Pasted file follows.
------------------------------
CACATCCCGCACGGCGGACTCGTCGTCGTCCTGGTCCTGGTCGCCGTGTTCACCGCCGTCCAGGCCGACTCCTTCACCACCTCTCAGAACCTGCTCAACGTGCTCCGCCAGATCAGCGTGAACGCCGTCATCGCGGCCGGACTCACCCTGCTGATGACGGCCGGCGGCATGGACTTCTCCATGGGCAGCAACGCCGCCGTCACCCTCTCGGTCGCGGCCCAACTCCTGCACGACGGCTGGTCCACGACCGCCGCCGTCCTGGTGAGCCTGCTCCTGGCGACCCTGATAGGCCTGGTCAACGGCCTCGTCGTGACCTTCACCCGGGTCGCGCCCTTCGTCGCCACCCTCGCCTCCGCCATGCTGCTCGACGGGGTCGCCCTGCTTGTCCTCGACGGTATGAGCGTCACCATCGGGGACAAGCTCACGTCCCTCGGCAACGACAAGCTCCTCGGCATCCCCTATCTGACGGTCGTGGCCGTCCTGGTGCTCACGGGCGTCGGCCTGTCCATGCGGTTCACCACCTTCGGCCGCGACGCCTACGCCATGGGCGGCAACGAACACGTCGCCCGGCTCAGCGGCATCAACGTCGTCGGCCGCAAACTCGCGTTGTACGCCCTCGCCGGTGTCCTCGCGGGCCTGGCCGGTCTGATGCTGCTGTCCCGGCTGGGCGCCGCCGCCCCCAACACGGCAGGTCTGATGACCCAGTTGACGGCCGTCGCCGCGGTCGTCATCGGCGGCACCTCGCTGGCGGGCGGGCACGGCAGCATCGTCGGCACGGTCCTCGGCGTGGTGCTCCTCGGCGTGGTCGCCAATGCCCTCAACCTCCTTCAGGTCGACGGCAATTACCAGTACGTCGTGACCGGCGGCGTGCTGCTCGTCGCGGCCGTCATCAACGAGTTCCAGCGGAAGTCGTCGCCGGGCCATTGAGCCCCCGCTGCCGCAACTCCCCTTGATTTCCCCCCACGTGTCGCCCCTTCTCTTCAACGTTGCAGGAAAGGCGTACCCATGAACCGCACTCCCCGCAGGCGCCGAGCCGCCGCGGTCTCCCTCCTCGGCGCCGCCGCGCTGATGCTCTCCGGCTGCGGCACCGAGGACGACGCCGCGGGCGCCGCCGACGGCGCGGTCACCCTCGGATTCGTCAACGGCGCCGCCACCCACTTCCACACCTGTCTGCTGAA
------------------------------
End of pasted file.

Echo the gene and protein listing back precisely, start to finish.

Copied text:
CACATCCCGCACGGCGGACTCGTCGTCGTCCTGGTCCTGGTCGCCGTGTTCACCGCCGTCCAGGCCGACTCCTTCACCACCTCTCAGAACCTGCTCAACGTGCTCCGCCAGATCAGCGTGAACGCCGTCATCGCGGCCGGACTCACCCTGCTGATGACGGCCGGCGGCATGGACTTCTCCATGGGCAGCAACGCCGCCGTCACCCTCTCGGTCGCGGCCCAACTCCTGCACGACGGCTGGTCCACGACCGCCGCCGTCCTGGTGAGCCTGCTCCTGGCGACCCTGATAGGCCTGGTCAACGGCCTCGTCGTGACCTTCACCCGGGTCGCGCCCTTCGTCGCCACCCTCGCCTCCGCCATGCTGCTCGACGGGGTCGCCCTGCTTGTCCTCGACGGTATGAGCGTCACCATCGGGGACAAGCTCACGTCCCTCGGCAACGACAAGCTCCTCGGCATCCCCTATCTGACGGTCGTGGCCGTCCTGGTGCTCACGGGCGTCGGCCTGTCCATGCGGTTCACCACCTTCGGCCGCGACGCCTACGCCATGGGCGGCAACGAACACGTCGCCCGGCTCAGCGGCATCAACGTCGTCGGCCGCAAACTCGCGTTGTACGCCCTCGCCGGTGTCCTCGCGGGCCTGGCCGGTCTGATGCTGCTGTCCCGGCTGGGCGCCGCCGCCCCCAACACGGCAGGTCTGATGACCCAGTTGACGGCCGTCGCCGCGGTCGTCATCGGCGGCACCTCGCTGGCGGGCGGGCACGGCAGCATCGTCGGCACGGTCCTCGGCGTGGTGCTCCTCGGCGTGGTCGCCAATGCCCTCAACCTCCTTCAGGTCGACGGCAATTACCAGTACGTCGTGACCGGCGGCGTGCTGCTCGTCGCGGCCGTCATCAACGAGTTCCAGCGGAAGTCGTCGCCGGGCCATTGAGCCCCCGCTGCCGCAACTCCCCTTGATTTCCCCCCACGTGTCGCCCCTTCTCTTCAACGTTGCAGGAAAGGCGTACCCATGAACCGCACTCCCCGCAGGCGCCGAGCCGCCGCGGTCTCCCTCCTCGGCGCCGCCGCGCTGATGCTCTCCGGCTGCGGCACCGAGGACGACGCCGCGGGCGCCGCCGACGGCGCGGTCACCCTCGGATTCGTCAACGGCGCCGCCACCCACTTCCACACCTGTCTGCTGAA